The insolvency rules currently in effect in Mozambique
have their origins in 1939 when the Civil Procedure Code
was enacted. Although there have been amendments over
the years, particularly in 1961 and 1967, more significant
changes were made in 2005 and 2009 under the guidance
of the Legal Reform Technical Unit (UTREL). However, these
changes did not impact the content of what is commonly
referred to as “bankruptcy law.” The decision to establish
an independent bankruptcy law, separate from the Code
of Civil Procedure, was already underway, aligning with the
approach taken in most legal systems.

Consequently, the Mozambican government initiated
a process of legislative and administrative reforms to
create modern laws and institutions that address the
current challenges of fostering an enabling environment
conducive for new investments, job creation, and economic
development. Legal codes that were established include
the new Commercial Code (Decree-Law 1/2022, dated May
25), amendments to the Civil Procedure Code (Decree-Law
1/2005, dated December 27), the Notary Code (Decree-Law
4/2006, dated August 23), and Decree-Law 1/2006, dated
May 3, which establishes the Registrar of Legal Entities,
approves its Regulations, and repeals Decree-Law 42644
and Decree 42654, both dated November 14, 1959.

Furthermore, the economic, political, and social landscape of
the Republic of Mozambique necessitated modifications to
the legislation concerning bankruptcy and insolvency, which
were previously incorporated into the Code of Civil Procedure
(1967). In this regard, the Legal Regime for Insolvency and
Corporate Reorganisation (RJIREC) was approved through
Decree-Law 1/2013, dated July 4, with a focus on business
owner recovery. The newly approved regime aims to achieve
two primary objectives: (i) enhance economic efficiency, which
should always be promoted and encouraged by the law, and
(ii) provide social value to legislation by ensuring its usefulness
to the applicable society.

With the enactment of the new insolvency regime, the
terms “bankruptcy” and “bankrupt” in the Code of Civil
Procedure were replaced with “insolvency” and “insolvent.”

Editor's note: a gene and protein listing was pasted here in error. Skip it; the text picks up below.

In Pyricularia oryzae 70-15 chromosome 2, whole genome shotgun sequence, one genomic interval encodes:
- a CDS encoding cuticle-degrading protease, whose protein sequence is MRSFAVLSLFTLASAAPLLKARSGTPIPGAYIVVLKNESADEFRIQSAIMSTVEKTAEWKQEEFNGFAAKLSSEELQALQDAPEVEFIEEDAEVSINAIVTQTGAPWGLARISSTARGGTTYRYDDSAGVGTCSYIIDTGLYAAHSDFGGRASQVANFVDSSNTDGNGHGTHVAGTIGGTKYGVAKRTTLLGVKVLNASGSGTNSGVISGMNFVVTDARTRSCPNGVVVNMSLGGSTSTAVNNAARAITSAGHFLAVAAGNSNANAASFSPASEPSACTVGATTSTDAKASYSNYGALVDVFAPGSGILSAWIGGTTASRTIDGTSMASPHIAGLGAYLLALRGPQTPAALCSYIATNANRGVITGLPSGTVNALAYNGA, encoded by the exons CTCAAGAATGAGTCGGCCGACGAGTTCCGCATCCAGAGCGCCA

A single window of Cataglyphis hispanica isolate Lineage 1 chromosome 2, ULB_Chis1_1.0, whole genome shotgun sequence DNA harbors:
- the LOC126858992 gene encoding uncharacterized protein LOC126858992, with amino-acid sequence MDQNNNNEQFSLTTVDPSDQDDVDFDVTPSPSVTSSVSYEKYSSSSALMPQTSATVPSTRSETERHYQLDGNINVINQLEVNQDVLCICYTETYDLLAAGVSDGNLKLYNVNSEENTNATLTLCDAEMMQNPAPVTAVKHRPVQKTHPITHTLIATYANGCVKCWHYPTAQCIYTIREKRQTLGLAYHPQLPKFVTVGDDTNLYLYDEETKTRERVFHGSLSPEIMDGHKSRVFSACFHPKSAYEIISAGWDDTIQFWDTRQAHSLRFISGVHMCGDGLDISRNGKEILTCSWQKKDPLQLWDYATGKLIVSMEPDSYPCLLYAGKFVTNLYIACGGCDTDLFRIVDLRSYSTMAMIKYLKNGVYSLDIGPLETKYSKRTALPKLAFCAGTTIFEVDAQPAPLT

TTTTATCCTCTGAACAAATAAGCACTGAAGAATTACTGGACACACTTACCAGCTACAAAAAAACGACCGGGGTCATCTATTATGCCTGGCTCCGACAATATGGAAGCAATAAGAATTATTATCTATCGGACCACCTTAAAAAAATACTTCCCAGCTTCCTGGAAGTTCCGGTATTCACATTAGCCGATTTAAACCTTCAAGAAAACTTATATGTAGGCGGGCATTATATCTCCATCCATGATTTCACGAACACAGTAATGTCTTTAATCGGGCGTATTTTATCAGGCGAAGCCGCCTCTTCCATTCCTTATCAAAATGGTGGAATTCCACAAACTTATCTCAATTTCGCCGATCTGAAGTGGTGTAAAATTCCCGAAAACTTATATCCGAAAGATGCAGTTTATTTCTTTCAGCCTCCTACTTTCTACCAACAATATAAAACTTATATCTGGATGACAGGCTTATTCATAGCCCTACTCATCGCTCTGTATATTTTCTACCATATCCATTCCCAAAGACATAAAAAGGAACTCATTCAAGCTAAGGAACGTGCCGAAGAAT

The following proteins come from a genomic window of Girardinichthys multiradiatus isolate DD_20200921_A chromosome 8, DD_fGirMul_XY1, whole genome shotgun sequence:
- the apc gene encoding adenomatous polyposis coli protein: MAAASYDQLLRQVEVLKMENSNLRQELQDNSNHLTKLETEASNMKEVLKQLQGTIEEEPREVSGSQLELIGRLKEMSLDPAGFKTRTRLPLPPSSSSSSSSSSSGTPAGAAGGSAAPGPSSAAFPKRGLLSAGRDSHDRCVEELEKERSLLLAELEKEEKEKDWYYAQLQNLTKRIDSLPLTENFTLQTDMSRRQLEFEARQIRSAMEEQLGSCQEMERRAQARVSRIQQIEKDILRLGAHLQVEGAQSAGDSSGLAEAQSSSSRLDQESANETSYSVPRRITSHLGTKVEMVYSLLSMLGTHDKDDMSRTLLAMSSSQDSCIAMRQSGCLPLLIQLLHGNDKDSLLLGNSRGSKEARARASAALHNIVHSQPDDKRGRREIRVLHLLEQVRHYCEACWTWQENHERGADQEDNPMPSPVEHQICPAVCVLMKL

Therefore, under the new legislation, insolvency should not
be confused with bankruptcy, as the inability to fulfill past
due obligations does not necessarily imply the economic
unviability of the company or negligent management by
the business owner(s).
In fact, the current Legal Regime for Insolvency and
Recovery of Commercial Business Owners in the Republic
of Mozambique has a dual nature. Firstly, it establishes

procedural rules that are essential for conducting
insolvencies and business recoveries, and ensuring their
timely resolution. Secondly, it sets out substantive rules
that determine the circumstances and conditions under
which business owners have the right to state protection
for recovery, and if recovery is not possible, how the
process should be conducted to remove them from their
activities. The new insolvency regime incorporates several
guiding principles, including the preservation of business
owners, the recovery of viable businesses, the protection
of workers, legal certainty, active participation of creditors,
maximization of the insolvent party’s asset value, and
reduction of financial costs.

Despite the provisions outlined in new insolvency Law,
the use in practice of the legislation has been limited. To
implement the new legal regime, the Government approved
the Statute of the Insolvency Administrator through Decree
36/2019, dated May 16, which was subsequently amended
by Decree 64/2022, dated November 30.

This legal instrument governs private individuals or
entities who fulfill the role of Insolvency Administrator or
provide supervision and guidance in the insolvency and
recovery process. These individuals must be certified by
the Ministry of Justice, subject to passing an entrance
exam administered by the competent entity. The legislation
also defines the rights and duties of the Insolvency
Administrator, regulating their application, examination,
and registration, as well as the exercise of their functions,
suspension and termination of office, remuneration,
conduct, ethics and discipline, and the disciplinary
procedure, while also establishing a sanctioning regime.

To organize and oversee the competent entity, the Insolvency
Administrator Certification and Registration Department was
established under the Ministry of Justice. This department’s
main responsibilities include organizing and administering
training programs for Insolvency Administrators, certifying
and registering Insolvency Administrators nationwide,
monitoring and supervising the activities of Insolvency
Administrators and their assistants, and exercising
disciplinary power over Insolvency Administrators in cases of
misconduct or delegation of duties.

It is worth noting that while there are numerous companies
that are technically bankrupt, only a small fraction of them
have been officially declared bankrupt through judicial
proceedings. The majority of cases in Mozambique come
to a halt due to inaction on the part of the involved parties,
resulting in no sale of assets or payment to creditors.

Despite recent legal and institutional reforms, it is
important to address existing capacity-building challenges
required to ensure the efficiency of the Insolvency
Administrator Certification and Registration Department.

Consequently, the government is collaborating with various
partners to develop its technical capacity. In particular, the
International Finance Corporation (IFC) of the World Bank
provides assistance to help strengthen the implementation
of Mozambique’s insolvency framework and is helping
to build the capacity of the insolvency department, the
judiciary and of the profession of insolvency administrators.



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